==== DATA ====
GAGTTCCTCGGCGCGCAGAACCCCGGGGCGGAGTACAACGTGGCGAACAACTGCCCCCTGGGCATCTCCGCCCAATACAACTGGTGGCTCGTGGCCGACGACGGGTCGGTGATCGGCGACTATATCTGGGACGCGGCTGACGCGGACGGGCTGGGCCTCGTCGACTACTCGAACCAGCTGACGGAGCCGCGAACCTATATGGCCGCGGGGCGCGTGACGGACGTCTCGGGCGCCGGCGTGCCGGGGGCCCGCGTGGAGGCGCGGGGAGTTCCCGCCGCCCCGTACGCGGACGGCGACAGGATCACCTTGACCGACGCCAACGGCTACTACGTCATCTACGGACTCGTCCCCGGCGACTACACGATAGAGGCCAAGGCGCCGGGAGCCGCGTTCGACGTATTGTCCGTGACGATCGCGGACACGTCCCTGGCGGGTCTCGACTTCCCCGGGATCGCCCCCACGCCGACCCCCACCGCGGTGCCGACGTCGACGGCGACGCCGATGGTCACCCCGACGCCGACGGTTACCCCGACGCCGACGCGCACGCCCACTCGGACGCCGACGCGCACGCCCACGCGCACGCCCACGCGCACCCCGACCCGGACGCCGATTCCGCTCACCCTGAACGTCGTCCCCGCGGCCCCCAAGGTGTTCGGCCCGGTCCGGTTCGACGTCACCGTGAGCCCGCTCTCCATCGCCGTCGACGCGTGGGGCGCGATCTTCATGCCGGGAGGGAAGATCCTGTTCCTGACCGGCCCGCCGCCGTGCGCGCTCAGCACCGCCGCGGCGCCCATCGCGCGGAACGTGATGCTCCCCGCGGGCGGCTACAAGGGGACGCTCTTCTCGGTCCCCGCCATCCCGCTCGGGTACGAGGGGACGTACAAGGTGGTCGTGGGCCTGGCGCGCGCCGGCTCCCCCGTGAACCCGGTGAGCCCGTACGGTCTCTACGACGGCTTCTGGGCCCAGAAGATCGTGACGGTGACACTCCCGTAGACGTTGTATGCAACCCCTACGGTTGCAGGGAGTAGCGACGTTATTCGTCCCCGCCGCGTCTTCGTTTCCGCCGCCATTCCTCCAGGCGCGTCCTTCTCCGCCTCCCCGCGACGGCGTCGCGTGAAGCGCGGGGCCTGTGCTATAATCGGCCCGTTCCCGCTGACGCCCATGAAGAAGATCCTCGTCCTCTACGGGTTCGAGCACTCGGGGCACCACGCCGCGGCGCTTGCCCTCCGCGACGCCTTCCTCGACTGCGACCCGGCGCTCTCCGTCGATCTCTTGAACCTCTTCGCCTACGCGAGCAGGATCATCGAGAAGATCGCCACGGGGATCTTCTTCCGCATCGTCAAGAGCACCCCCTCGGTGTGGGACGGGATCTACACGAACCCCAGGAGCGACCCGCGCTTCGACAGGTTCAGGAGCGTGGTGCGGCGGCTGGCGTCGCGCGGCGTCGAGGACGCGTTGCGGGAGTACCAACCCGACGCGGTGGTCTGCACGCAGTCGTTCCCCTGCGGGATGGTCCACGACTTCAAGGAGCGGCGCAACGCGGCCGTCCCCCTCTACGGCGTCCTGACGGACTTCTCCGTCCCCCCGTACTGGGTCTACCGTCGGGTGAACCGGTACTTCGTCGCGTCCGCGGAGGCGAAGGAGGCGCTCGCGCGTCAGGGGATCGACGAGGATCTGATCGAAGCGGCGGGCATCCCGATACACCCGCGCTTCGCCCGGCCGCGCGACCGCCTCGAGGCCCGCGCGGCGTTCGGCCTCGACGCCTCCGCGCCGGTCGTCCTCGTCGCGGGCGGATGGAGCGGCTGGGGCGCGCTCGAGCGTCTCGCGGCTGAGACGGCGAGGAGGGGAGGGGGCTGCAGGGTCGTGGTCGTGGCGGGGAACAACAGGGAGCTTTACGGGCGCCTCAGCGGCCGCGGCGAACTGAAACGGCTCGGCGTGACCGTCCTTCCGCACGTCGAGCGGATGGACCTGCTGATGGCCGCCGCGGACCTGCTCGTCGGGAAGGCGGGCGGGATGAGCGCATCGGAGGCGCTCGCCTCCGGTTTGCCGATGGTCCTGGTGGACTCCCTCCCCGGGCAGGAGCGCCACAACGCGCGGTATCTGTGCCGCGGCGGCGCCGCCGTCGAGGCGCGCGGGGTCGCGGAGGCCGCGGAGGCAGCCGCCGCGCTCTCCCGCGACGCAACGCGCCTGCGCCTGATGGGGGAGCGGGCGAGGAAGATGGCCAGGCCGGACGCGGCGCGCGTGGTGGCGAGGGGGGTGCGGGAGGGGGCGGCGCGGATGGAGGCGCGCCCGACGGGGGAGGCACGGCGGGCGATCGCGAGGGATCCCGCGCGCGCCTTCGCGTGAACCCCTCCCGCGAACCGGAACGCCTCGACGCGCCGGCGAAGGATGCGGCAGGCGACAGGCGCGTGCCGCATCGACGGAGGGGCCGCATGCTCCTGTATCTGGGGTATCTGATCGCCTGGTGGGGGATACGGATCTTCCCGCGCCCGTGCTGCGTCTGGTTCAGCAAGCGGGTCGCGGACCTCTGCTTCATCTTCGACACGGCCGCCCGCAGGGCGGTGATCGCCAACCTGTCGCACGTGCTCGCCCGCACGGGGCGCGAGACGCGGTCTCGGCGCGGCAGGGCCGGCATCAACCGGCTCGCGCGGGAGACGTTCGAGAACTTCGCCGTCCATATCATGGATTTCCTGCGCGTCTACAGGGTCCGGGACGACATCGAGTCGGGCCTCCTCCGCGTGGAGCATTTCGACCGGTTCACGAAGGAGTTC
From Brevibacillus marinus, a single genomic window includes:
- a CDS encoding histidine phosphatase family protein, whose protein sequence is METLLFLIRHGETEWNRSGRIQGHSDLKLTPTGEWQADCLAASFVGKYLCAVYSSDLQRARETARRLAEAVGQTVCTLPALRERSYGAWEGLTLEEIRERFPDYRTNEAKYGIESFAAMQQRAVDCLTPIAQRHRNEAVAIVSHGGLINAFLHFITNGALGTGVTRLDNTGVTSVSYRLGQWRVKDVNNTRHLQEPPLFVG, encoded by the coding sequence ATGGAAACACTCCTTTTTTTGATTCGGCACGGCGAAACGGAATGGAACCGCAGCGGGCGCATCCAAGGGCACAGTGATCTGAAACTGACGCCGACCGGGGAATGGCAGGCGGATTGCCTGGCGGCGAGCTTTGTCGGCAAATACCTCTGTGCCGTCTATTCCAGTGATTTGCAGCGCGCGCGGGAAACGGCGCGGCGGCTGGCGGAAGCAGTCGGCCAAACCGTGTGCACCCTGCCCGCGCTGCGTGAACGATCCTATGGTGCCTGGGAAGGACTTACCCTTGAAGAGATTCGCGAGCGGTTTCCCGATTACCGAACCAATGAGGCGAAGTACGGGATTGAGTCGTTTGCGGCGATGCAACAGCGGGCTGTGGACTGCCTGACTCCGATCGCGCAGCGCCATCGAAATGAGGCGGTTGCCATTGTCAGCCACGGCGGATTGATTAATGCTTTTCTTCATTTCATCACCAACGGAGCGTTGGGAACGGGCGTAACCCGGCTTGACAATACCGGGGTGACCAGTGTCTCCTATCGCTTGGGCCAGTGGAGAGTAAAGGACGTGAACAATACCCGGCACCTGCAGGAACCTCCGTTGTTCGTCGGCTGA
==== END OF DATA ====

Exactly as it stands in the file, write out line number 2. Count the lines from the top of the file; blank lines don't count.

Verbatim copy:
From Brevibacillus marinus, a single genomic window includes: